Softball Conditioning Drills

Jennie Finch takes her turn at the plate.
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Popularized by great athletes such as pitcher Jennie Finch, softball for girls and women came of age in the late 20th and early 21st century. Now there are elite leagues for girls who might be headed for college scholarships or Olympic glory, as well as leagues for girls who mainly want to play the game for fun. In either case, players enhance their potential and help avoid injuries through conditioning drills specifically geared toward the demands of softball.

The Shuttle

    The shuttle, a classic drill in many sports, also has a softball variation, good to start practice. Place three or four balls at age-appropriate distances in front of a player, who runs to get the first ball and brings it back to the starting point, then continues until she retrieves all of the balls. You can ratchet up the intensity by racing two girls at once.

Circle Drill

    The players form a wide circle with a softball in front of each girl, in this drill recommended by veteran softball coach Becky Wittenburg at the Softball Drills & Coaching Tips website. The first girl starts in the middle of the circle, runs to one of the balls and tosses it to teammate on the opposite side of the circle. Continue until all the balls are picked up and tossed.

The Star, the website of longtime Canadian softball coach Marc Dagenais, offers a drill that enhance conditioning while players practice fielding fundamentals. The Star begins with infielders at their normal fielding positions. The catcher is crouched in her stance with the ball and there is no pitcher. The shortstop breaks for second base and receives a throw from the catcher. Then the third baseman breaks for her bag and receives the ball from the shortstop. The ball then goes to the first baseman, who must break for 1B, and back to the catcher. Running the drill continuously for several minutes increases player stamina. Coaches should insist on proper footwork and a quick transition when receiving and throwing the ball.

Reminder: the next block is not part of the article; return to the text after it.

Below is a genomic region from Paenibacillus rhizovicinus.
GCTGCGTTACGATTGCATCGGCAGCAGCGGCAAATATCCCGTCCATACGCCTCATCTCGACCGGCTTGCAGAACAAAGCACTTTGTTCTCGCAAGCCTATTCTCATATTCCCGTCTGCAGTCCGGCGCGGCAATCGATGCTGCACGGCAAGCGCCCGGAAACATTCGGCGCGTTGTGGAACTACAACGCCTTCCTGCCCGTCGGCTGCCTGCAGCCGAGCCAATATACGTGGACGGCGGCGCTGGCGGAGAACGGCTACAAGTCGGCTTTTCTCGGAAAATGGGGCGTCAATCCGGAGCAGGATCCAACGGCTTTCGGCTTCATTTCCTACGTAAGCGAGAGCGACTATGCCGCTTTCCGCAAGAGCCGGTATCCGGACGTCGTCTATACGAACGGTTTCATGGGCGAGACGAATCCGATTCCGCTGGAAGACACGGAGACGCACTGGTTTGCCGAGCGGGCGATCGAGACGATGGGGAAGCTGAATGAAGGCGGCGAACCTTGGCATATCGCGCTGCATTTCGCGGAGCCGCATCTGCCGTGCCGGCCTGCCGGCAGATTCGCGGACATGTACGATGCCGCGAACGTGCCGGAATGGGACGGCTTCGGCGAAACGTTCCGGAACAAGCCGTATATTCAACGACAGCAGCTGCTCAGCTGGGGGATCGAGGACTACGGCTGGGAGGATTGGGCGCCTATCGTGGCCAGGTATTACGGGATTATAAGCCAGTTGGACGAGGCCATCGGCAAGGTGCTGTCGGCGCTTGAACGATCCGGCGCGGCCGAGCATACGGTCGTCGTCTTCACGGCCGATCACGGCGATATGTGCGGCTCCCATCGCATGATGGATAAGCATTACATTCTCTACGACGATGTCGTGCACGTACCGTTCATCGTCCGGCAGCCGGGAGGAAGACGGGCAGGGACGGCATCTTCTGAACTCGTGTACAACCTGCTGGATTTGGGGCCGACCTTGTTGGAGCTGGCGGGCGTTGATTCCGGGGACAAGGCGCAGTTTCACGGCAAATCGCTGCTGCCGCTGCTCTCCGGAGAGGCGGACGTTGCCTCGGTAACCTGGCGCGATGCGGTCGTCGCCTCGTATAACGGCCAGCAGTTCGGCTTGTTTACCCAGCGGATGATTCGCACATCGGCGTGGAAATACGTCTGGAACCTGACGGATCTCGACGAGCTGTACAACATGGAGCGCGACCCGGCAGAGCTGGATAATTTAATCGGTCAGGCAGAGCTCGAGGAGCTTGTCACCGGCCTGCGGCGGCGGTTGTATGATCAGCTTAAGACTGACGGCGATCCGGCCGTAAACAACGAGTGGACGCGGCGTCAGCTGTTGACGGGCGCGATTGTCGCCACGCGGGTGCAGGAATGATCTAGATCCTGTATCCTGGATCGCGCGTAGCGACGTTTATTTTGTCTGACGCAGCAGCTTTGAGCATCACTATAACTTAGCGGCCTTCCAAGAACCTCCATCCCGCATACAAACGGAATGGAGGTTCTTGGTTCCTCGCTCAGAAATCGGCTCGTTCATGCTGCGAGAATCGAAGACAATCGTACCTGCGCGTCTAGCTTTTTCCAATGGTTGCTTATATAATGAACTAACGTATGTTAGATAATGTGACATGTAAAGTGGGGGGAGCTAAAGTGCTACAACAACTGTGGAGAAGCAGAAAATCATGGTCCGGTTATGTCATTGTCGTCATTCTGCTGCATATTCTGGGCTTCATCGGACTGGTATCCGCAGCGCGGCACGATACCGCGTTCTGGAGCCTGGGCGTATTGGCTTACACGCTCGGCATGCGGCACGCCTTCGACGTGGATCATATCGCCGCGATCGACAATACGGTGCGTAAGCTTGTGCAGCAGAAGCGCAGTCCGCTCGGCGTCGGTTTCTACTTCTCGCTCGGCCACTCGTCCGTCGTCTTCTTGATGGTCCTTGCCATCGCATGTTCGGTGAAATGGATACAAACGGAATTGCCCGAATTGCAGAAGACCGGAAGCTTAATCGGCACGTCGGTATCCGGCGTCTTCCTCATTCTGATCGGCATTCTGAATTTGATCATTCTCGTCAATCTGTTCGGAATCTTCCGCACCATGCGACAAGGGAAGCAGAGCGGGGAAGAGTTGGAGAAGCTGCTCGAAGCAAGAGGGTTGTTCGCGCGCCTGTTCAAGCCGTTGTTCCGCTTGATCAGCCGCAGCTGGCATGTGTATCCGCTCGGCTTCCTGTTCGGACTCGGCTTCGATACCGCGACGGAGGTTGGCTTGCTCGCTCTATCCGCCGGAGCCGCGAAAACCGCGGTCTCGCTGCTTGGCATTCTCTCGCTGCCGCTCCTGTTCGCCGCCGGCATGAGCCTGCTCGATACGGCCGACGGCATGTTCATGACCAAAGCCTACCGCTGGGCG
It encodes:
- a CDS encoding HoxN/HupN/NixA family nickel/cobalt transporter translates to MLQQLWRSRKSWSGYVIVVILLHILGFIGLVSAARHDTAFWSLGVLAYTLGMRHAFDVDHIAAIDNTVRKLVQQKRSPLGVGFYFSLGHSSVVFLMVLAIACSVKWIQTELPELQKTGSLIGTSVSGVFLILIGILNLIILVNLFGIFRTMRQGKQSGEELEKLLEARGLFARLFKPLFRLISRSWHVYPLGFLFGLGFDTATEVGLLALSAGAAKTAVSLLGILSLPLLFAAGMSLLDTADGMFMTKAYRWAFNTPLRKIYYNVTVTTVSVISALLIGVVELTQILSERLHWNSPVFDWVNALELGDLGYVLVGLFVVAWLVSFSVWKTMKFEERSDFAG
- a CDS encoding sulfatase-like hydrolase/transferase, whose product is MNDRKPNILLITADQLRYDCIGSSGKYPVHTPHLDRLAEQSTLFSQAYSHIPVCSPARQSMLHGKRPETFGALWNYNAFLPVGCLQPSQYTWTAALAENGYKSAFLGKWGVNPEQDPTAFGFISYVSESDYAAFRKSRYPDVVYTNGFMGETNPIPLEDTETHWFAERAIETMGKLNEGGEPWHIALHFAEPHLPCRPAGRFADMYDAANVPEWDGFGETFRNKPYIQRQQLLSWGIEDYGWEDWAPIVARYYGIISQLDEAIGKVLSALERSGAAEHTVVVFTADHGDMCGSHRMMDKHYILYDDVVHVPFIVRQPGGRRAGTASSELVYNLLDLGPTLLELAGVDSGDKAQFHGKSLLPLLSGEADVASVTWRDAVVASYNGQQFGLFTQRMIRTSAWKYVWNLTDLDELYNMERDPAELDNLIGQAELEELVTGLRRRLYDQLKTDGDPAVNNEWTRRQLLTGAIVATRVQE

An excellent conditioning drill is to hit a quick succession of grounders to an infielder, who throws to the first baseman and then resumes her starting position. Continue until the player's legs become fatigued, which could be after 15 to 25 plays.

Expert Opinion

    Sports conditioning expert Susan D'Alanzo at recommends a number of drills for a team of 14 and under teenagers at "an awkward age." "Socializing is huge," she notes, so set up relays with groups or partners and pair up the "cool" girls with the "uncool" girls. Play music during drills, and incorporate jumping jacks, jumping rope, bear and crab walks, lunges, squats and pushups.

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